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Crit Care Med. 2000 Jul;28(7):2307-12.

Energy expenditure in 100 ventilated, critically ill children: improving the accuracy of predictive equations.

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Children's Nutrition Research Center, Department of Pediatrics and Child Health, University of Queensland, Brisbane, Australia.



The purpose of this study was to evaluate current methods of predicting energy requirements and to develop and validate new equations derived from energy expenditure measurements of ventilated, critically ill children.


Prospective, observational, sequential study.


Pediatric intensive care unit.


A total of 100 ventilated, critically ill children who fit the criteria of energy expenditure measurement. Additional patients (n = 25) were included in the validation study.


An indirect calorimeter was used to measure energy expenditure for a period of 30 mins.


The mean measured energy expenditure was 185+/-51 kJ/kg per day. Predicted energy expenditure from standard equations was compared with measured energy expenditure by using the Bland and Altman "methods comparison procedure," and poor precision and accuracy were observed. Patient variables were collected at the time of measurement, and multiple regression analysis was performed to determine the independent contribution of each variable to measure energy expenditure. New predictive equations were formulated and validated with additional energy expenditure measurements. Patient variables that did not correlate significantly with energy expenditure were gender, Pediatric Risk of Mortality score, and commencement of nutritional support. An equation was derived from patient variables (age, weight, weight for age Z score, body temperature, number of days after intensive care admission, and primary reason for admission) that correlated significantly (r2 = .898) with measured energy expenditure. A second, simplified equation (energy expenditure kJ/day = ¿17 x age [months]¿ + ¿48 x weight [kg]¿ + ¿292 x body temperature degrees C¿ - 9,677) was produced (r2 = .867). Validation found no significant difference between measured and predicted energy expenditure by the new equations; however, the equations did not predict accurately for patients <2 months of age.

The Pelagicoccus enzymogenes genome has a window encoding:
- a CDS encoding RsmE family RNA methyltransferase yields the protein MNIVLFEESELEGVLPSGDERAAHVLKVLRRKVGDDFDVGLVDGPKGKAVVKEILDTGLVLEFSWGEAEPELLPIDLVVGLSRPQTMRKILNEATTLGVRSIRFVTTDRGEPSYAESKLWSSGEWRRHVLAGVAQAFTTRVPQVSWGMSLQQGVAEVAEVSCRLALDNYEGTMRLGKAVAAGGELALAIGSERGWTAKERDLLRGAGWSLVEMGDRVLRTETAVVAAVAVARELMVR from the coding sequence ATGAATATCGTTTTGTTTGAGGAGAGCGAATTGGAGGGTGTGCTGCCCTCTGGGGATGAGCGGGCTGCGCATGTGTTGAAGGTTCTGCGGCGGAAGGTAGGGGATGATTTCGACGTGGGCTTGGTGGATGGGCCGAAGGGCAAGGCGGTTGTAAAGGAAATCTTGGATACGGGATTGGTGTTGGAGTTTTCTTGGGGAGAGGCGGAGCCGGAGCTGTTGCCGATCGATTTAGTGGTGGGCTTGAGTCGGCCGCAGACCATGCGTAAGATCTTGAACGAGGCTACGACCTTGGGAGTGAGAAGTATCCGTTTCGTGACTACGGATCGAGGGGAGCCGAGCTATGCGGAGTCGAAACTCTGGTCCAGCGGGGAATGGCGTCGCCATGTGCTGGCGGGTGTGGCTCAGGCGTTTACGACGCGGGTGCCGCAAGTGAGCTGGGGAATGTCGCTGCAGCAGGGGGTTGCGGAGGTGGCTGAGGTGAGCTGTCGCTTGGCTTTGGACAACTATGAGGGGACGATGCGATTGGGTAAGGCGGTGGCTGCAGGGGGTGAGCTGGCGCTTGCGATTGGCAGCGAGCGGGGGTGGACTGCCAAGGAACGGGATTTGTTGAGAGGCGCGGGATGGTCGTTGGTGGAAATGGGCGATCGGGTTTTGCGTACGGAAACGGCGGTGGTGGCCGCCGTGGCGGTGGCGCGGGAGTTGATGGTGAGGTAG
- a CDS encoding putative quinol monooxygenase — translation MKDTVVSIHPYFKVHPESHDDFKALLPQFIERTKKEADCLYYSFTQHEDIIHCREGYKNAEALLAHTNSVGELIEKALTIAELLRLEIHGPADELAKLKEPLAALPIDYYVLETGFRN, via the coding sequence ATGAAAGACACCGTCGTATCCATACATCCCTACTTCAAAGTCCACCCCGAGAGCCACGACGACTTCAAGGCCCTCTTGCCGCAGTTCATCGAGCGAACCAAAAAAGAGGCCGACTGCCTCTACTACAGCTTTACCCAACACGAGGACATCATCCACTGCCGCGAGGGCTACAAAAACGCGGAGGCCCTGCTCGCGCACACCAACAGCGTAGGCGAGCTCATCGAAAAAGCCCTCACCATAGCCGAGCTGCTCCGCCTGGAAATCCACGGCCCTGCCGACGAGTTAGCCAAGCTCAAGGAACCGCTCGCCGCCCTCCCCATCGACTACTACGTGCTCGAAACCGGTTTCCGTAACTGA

The new equations provide a more accurate alternative to current predictive methods in assessing energy requirements of ventilated, critically ill children.

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